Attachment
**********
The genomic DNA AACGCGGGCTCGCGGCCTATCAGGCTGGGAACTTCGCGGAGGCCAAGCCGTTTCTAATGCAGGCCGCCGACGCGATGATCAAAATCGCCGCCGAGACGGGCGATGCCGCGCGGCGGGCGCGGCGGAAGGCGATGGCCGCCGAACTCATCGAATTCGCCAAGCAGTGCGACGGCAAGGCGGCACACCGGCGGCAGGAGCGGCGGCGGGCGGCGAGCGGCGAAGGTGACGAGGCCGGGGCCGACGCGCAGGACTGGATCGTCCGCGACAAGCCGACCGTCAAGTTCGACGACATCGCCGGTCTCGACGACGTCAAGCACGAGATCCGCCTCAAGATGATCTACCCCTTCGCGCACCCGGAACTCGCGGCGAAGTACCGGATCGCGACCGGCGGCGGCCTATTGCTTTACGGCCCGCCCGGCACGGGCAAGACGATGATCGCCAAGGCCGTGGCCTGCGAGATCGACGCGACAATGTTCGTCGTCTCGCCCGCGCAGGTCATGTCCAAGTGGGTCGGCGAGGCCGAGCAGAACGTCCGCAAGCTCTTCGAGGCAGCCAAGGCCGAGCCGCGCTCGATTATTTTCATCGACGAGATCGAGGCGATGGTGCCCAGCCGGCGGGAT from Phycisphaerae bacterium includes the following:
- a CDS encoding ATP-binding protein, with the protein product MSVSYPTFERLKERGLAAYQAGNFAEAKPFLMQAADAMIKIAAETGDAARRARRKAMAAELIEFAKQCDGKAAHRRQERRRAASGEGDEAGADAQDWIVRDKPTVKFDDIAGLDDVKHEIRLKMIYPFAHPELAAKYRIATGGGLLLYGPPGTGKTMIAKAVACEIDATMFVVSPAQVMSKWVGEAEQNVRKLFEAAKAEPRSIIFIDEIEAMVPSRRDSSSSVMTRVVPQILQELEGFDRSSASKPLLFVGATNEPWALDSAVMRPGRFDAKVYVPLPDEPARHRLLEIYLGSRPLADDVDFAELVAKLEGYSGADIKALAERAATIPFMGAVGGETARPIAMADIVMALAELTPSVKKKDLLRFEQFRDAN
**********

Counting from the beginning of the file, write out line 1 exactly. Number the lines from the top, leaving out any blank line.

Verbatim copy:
The genomic DNA AACGCGGGCTCGCGGCCTATCAGGCTGGGAACTTCGCGGAGGCCAAGCCGTTTCTAATGCAGGCCGCCGACGCGATGATCAAAATCGCCGCCGAGACGGGCGATGCCGCGCGGCGGGCGCGGCGGAAGGCGATGGCCGCCGAACTCATCGAATTCGCCAAGCAGTGCGACGGCAAGGCGGCACACCGGCGGCAGGAGCGGCGGCGGGCGGCGAGCGGCGAAGGTGACGAGGCCGGGGCCGACGCGCAGGACTGGATCGTCCGCGACAAGCCGACCGTCAAGTTCGACGACATCGCCGGTCTCGACGACGTCAAGCACGAGATCCGCCTCAAGATGATCTACCCCTTCGCGCACCCGGAACTCGCGGCGAAGTACCGGATCGCGACCGGCGGCGGCCTATTGCTTTACGGCCCGCCCGGCACGGGCAAGACGATGATCGCCAAGGCCGTGGCCTGCGAGATCGACGCGACAATGTTCGTCGTCTCGCCCGCGCAGGTCATGTCCAAGTGGGTCGGCGAGGCCGAGCAGAACGTCCGCAAGCTCTTCGAGGCAGCCAAGGCCGAGCCGCGCTCGATTATTTTCATCGACGAGATCGAGGCGATGGTGCCCAGCCGGCGGGAT from Phycisphaerae bacterium includes the following: